4) Shifting Small Business Engagement: Now, many small businesses are forced to change or adjust the way they connect and engage with customers. Since more people are shopping online, businesses are learning how to translate the benefits of physical engagement to the digital world, as this is their primary channel right now.
As with shoppers, small businesses are also picking up new behaviors, comforts and are understanding the effectiveness and benefits of it. Once we get through this crisis (and we will), some behaviors will remain and some will revert to pre-Coronavirus times. Here are two ends of this spectrum:
Remain: In being forced to understand the benefits, effectiveness and conveniences of technology and the digital world, both shoppers and small businesses will continue to use these practices which turn into “The New Normal”.
Revert: Shoppers will flock to public places to congregate and socialize as they appreciate more than ever physical connections; social atmospheres; and engagement with people, places and things. “In Real Life” will happily replace virtual.
I'm not a betting person, but if I had to, I would think that we would land somewhere in the middle, a combination of the two. What we don’t yet know are the details behind it; which is key as it will have a major impact on overall brick and mortar strategies.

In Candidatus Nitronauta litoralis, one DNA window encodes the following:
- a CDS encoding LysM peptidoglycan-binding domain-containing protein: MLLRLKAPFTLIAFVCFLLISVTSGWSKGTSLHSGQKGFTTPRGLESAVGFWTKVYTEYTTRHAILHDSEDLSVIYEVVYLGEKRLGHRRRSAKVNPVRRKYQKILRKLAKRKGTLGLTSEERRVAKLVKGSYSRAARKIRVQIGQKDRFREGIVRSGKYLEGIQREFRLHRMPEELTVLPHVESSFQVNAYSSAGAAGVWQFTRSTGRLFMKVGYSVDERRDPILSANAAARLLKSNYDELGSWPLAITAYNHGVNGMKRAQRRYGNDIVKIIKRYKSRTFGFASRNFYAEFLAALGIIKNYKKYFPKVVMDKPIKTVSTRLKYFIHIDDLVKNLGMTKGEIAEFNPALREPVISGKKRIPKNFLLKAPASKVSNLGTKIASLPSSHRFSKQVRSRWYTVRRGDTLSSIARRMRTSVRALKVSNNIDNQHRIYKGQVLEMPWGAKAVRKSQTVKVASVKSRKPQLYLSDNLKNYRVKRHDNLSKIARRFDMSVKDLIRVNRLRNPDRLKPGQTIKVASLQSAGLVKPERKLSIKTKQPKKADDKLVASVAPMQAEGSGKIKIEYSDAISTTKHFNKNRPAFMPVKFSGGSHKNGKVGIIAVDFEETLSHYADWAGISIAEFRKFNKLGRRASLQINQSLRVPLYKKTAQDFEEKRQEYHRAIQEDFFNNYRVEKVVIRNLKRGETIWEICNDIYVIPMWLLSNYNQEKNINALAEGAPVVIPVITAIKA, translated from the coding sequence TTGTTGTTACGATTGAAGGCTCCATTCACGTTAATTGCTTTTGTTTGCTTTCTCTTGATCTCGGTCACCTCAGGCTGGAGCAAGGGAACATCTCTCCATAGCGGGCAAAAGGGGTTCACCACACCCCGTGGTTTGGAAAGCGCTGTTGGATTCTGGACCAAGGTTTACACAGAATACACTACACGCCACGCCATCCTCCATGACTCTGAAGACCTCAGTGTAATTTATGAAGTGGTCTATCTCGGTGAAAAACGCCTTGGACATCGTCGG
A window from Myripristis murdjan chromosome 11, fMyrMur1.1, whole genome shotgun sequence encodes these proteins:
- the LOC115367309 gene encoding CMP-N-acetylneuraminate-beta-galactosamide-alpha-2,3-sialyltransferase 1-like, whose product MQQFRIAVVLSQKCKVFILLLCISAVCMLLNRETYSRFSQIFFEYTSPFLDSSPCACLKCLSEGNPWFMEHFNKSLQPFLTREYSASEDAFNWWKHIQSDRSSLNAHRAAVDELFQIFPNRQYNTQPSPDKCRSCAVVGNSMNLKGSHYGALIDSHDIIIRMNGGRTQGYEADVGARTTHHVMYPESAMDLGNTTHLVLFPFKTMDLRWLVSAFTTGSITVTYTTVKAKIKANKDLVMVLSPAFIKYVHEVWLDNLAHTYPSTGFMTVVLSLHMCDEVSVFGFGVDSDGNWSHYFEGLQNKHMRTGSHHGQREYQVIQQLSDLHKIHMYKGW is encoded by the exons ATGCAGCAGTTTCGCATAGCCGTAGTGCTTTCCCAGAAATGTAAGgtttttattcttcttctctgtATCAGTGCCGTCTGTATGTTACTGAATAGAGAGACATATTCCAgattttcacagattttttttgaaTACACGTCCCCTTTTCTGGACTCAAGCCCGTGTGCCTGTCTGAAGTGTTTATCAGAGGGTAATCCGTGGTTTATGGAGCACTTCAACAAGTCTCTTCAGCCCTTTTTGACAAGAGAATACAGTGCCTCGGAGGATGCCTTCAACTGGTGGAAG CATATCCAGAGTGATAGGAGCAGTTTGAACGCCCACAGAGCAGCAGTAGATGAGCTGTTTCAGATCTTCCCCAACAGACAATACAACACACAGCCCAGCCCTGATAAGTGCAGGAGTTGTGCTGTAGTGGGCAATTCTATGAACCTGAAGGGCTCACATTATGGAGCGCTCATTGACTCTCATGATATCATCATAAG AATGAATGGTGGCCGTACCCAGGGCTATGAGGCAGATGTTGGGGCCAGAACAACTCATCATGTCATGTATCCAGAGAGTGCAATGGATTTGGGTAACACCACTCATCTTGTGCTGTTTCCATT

The interesting vantage point 37 Oaks brings to this matter is that we have both an ecommerce platform and a brick & mortar pop-up platform under our SOKONI brand. We see and feel the impact from the small businesses and entrepreneurs we cultivate on these platforms with our CRE partners. We have to closely track trends and extract insights as this has big implications to our business in both channels.
In the short term, pop ups have not gone away. They are shifting online to various formats such as virtual LIVE shopping sessions or social media demonstrations. One upside to this is small businesses are using the digital world to expand their customer base. Once they are able to tap back into brick and mortar channels (which they will), they will have a larger base that wants and needs to connect with them physically. It is similar to what we have been seeing with digitally native brands and their successful growth into the physical world.
If COVID-19 has taught or reinforced anything to our small businesses and entrepreneurs is that diversification is a must.This is part of the reason why I don’t believe that all is lost for brick and mortar pop ups in the post-Coronavirus world. One opportunity is going to be in educating them on the integration of their various channels so it is a seamless experience for the customer.
Everyone right now is adjusting to the new (ab)normal and uncertainty brought about by COVID-19. One thing we do know is this crisis will be one of the defining events of 2020 and will have long lasting implications well into the decade.
Sharing insights and supporting each other will help us be stronger on the other side of this.
37 Oaks Consulting
Read original article in Ancillary magazine (April 2020)